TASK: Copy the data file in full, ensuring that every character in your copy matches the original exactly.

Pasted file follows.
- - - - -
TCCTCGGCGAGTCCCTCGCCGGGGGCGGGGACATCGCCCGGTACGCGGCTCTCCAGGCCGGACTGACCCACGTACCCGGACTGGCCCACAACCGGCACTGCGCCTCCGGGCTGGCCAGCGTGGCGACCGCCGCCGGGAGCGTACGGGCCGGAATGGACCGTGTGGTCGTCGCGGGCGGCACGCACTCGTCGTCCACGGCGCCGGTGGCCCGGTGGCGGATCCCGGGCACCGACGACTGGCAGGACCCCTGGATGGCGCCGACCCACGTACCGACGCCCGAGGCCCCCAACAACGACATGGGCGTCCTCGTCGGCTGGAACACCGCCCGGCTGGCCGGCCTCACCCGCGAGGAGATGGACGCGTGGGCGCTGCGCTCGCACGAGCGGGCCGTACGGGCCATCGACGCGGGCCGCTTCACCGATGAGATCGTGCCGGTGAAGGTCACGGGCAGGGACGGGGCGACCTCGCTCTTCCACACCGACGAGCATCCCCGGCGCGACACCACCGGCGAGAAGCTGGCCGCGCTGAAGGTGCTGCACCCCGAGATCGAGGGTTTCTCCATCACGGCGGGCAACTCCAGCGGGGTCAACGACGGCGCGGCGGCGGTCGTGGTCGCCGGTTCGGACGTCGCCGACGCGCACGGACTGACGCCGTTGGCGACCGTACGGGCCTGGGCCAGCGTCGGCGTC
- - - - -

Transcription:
TCCTCGGCGAGTCCCTCGCCGGGGGCGGGGACATCGCCCGGTACGCGGCTCTCCAGGCCGGACTGACCCACGTACCCGGACTGGCCCACAACCGGCACTGCGCCTCCGGGCTGGCCAGCGTGGCGACCGCCGCCGGGAGCGTACGGGCCGGAATGGACCGTGTGGTCGTCGCGGGCGGCACGCACTCGTCGTCCACGGCGCCGGTGGCCCGGTGGCGGATCCCGGGCACCGACGACTGGCAGGACCCCTGGATGGCGCCGACCCACGTACCGACGCCCGAGGCCCCCAACAACGACATGGGCGTCCTCGTCGGCTGGAACACCGCCCGGCTGGCCGGCCTCACCCGCGAGGAGATGGACGCGTGGGCGCTGCGCTCGCACGAGCGGGCCGTACGGGCCATCGACGCGGGCCGCTTCACCGATGAGATCGTGCCGGTGAAGGTCACGGGCAGGGACGGGGCGACCTCGCTCTTCCACACCGACGAGCATCCCCGGCGCGACACCACCGGCGAGAAGCTGGCCGCGCTGAAGGTGCTGCACCCCGAGATCGAGGGTTTCTCCATCACGGCGGGCAACTCCAGCGGGGTCAACGACGGCGCGGCGGCGGTCGTGGTCGCCGGTTCGGACGTCGCCGACGCGCACGGACTGACGCCGTTGGCGACCGTACGGGCCTGGGCCAGCGTCGGCGTC